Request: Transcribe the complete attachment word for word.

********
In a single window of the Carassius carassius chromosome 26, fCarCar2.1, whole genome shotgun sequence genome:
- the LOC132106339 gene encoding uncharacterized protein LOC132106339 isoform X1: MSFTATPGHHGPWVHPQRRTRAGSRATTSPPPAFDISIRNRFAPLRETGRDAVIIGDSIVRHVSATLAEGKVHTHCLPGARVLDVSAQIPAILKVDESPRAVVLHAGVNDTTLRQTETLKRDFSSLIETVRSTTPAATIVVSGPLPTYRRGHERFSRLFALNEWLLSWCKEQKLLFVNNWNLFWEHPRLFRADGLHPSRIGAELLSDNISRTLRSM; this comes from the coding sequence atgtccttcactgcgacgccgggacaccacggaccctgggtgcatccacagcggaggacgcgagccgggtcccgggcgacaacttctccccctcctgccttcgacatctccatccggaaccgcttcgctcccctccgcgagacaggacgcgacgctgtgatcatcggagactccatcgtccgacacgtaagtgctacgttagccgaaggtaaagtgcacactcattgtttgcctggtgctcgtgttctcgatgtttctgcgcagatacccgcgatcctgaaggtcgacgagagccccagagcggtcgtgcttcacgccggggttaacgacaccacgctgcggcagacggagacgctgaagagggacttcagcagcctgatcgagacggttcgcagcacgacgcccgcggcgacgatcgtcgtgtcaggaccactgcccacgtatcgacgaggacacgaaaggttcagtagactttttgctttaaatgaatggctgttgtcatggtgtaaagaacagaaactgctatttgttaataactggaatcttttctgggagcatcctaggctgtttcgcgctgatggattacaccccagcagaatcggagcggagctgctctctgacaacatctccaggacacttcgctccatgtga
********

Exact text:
In a single window of the Carassius carassius chromosome 26, fCarCar2.1, whole genome shotgun sequence genome:
- the LOC132106339 gene encoding uncharacterized protein LOC132106339 isoform X1: MSFTATPGHHGPWVHPQRRTRAGSRATTSPPPAFDISIRNRFAPLRETGRDAVIIGDSIVRHVSATLAEGKVHTHCLPGARVLDVSAQIPAILKVDESPRAVVLHAGVNDTTLRQTETLKRDFSSLIETVRSTTPAATIVVSGPLPTYRRGHERFSRLFALNEWLLSWCKEQKLLFVNNWNLFWEHPRLFRADGLHPSRIGAELLSDNISRTLRSM; this comes from the coding sequence atgtccttcactgcgacgccgggacaccacggaccctgggtgcatccacagcggaggacgcgagccgggtcccgggcgacaacttctccccctcctgccttcgacatctccatccggaaccgcttcgctcccctccgcgagacaggacgcgacgctgtgatcatcggagactccatcgtccgacacgtaagtgctacgttagccgaaggtaaagtgcacactcattgtttgcctggtgctcgtgttctcgatgtttctgcgcagatacccgcgatcctgaaggtcgacgagagccccagagcggtcgtgcttcacgccggggttaacgacaccacgctgcggcagacggagacgctgaagagggacttcagcagcctgatcgagacggttcgcagcacgacgcccgcggcgacgatcgtcgtgtcaggaccactgcccacgtatcgacgaggacacgaaaggttcagtagactttttgctttaaatgaatggctgttgtcatggtgtaaagaacagaaactgctatttgttaataactggaatcttttctgggagcatcctaggctgtttcgcgctgatggattacaccccagcagaatcggagcggagctgctctctgacaacatctccaggacacttcgctccatgtga